> because something is sign extending the high-byte. I think this may be a
    > processor related issue, but how can I overcome it.
    >
    > I th
    >
    > =============== Example
    > #include <iostream>
    >
    > int main () {
    > // Define some constants
    > char ch[10] = { 0x01, 0x05, 0x07, 0x08, 0xFF,
    > 0x0E, 0x0F, 0x10, 0x17, 0x18 };
    >
    > // Observe sign extension
    > for (int i=0; i < 10; i++) {
    > std::cout << std::dec << "The value of ch[" << i << "] is "
    > << std::hex << static_cast<unsigned short>(ch)


    probably not portable in 1's complement:

    << std::hex << (reinterpret_cast<unsigned char *>(ch))

    or perhaps better :

    << std::hex << static_cast<unsigned char>(ch)



    > << std::endl;
    > }
    > return 0;
    > }
    >
    > ============= a.out
    > The value of ch[0] is 1
    > The value of ch[1] is 5
    > The value of ch[2] is 7
    > The value of ch[3] is 8
    > The value of ch[4] is ffff
    > The value of ch[5] is e
    > The value of ch[6] is f
    > The value of ch[7] is 10
    > The value of ch[8] is 17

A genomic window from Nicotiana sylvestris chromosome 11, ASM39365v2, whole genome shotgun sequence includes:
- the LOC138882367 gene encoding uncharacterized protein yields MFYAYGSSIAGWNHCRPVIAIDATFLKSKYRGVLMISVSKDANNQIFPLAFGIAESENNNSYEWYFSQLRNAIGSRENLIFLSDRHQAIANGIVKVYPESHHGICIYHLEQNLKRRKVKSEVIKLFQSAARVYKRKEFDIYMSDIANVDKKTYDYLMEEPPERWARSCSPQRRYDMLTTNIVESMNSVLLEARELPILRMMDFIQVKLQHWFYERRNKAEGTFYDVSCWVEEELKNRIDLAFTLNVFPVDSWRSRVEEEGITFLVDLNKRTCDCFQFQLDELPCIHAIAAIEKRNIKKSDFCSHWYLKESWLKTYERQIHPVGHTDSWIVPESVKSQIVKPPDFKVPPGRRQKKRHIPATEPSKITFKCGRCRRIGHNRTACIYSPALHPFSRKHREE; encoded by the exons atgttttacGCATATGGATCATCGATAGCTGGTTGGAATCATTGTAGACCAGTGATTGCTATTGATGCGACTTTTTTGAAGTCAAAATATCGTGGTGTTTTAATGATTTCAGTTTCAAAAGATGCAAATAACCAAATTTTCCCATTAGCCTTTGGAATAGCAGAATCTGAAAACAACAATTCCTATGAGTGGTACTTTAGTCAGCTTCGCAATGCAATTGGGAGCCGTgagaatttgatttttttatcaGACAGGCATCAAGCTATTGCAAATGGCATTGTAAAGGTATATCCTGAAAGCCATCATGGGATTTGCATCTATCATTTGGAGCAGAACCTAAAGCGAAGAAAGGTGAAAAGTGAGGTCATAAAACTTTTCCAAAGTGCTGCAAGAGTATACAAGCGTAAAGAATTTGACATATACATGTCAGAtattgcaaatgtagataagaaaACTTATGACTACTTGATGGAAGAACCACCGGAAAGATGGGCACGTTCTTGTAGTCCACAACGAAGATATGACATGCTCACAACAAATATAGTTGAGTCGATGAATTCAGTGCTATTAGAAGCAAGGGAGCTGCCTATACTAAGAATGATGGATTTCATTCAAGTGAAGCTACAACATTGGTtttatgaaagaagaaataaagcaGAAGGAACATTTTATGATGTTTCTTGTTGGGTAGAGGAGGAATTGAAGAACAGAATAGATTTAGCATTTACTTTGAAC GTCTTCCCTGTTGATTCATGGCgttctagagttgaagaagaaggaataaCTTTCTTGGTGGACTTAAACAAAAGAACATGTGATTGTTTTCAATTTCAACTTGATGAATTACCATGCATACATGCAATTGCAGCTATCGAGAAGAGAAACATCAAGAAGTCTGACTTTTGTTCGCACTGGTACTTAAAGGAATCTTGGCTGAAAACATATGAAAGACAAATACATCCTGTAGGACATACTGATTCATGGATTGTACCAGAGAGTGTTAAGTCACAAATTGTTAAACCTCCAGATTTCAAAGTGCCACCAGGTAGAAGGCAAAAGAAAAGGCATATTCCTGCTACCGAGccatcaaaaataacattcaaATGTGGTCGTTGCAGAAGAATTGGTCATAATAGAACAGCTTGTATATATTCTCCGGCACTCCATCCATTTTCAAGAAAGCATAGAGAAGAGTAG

> The value of ch[9] is 18
    >
    >
    >
    Gianni Mariani, Oct 9, 2004
    #2
    1. Advertising

  3. * Dave:
    > I'm working on a program that will be parsing a protocol. My basic storage
    > element type is an array of characters or char*. The reason I am using
    > char* is because many of the socket and stream functions I'll be using take
    > char* as a parameter.
    >
    > What I am seeing with my program is that when bit 7 is true, my integers are
    > being sign extended. Below is a program that should demonstrate my
    > problem. I am encountering this problem in a checksum loop that is adding
    > unsigned bytes together. As soon as bit7 is set my numbers become huge
    > because something is sign extending the high-byte. I think this may be a
    > processor related issue, but how can I overcome it.
    >
    > I th
    >
    > =============== Example
    > #include <iostream>
    >
    > int main () {
    > // Define some constants
    > char ch[10] = { 0x01, 0x05, 0x07, 0x08, 0xFF,
    > 0x0E, 0x0F, 0x10, 0x17, 0x18 };
    >